If you're among the majority of writers who loathe writing their manuscript synopsis, I hope I can impart some encouragement and motivation with today's post.
It's true that the condensed writing required for a synopsis uses very different skills than writing longform. But, I promise that you have what it takes. In fact, YOU are the BEST person to write your synopsis because you have the fullest vision of your work's purpose.
Before I get into my advice for making peace with the synopsis process, let's go over why a synopsis is so important:
But what is an author to do when they feel that their copywriting chops are just not up to the task of paring their 200 page manuscript down into a back cover blurb, query letter, or even one page synopsis? Here are some tips:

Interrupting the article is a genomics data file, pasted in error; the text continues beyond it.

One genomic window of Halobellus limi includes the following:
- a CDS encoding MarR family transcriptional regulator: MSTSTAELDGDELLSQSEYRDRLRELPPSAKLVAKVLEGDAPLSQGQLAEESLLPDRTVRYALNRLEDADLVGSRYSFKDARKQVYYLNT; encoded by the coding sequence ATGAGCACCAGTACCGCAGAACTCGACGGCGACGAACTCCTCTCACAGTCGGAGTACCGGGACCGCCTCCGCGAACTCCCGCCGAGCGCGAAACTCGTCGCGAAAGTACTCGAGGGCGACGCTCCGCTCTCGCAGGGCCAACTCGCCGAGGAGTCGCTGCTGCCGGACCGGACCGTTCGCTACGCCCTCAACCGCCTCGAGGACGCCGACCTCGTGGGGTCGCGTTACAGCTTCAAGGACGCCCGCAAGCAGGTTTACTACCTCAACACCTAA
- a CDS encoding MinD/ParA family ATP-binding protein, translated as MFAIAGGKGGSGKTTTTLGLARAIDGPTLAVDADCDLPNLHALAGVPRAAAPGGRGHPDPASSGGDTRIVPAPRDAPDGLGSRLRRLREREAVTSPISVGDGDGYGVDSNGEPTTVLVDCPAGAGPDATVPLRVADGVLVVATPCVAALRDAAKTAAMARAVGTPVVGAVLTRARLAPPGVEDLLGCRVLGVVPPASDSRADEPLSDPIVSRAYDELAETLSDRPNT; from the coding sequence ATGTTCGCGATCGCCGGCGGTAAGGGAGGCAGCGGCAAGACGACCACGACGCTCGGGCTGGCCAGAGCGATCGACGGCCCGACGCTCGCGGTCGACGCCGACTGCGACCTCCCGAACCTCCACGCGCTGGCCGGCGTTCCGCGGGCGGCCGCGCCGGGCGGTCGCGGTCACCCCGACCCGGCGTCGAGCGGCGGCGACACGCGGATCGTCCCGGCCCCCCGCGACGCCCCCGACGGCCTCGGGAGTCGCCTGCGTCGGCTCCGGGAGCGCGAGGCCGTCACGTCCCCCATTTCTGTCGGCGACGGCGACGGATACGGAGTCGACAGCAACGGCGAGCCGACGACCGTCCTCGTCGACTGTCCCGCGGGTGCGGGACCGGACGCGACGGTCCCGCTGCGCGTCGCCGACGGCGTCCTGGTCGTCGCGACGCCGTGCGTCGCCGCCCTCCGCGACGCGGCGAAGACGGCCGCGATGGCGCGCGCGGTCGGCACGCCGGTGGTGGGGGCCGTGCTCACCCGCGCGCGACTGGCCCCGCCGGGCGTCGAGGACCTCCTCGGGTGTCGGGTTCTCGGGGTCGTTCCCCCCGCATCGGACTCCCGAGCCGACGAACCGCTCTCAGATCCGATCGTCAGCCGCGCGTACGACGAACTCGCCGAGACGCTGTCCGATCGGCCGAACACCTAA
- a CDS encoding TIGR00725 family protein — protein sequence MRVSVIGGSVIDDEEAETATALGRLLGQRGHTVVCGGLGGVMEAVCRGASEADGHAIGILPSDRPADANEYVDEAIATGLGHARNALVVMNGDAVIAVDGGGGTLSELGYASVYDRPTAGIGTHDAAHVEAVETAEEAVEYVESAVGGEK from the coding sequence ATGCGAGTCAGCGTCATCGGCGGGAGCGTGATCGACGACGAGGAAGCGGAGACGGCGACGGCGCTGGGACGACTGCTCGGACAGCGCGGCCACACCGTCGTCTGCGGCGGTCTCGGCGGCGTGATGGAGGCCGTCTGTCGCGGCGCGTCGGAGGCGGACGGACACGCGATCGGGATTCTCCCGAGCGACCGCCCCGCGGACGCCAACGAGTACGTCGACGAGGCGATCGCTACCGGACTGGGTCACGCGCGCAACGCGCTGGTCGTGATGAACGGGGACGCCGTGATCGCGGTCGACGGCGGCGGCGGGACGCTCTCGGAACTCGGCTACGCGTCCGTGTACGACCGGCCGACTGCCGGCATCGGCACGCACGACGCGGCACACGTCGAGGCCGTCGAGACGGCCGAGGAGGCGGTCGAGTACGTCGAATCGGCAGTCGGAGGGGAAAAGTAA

Don't forget that a true synopsis reveals the ending. Obviously a shortened version, like a back cover blurb, will be vague, but just like your story, your synopsis needs a strong finish.
You might, like some authors I know and admire, even decide to begin with the synopsis when your next manuscript inspiration hits. A synopsis can be used in lieu of an outline if you are more of a "pantser" and don't mind modifying it as you go along.
When you embrace the synopsis as a healthy part of the creative process, I hope you'll find that the outcome is so rewarding that you dread it less the next time you have to do it, and that you'll come to see the synopsis as more friend than foe.
by Anjanette Barr
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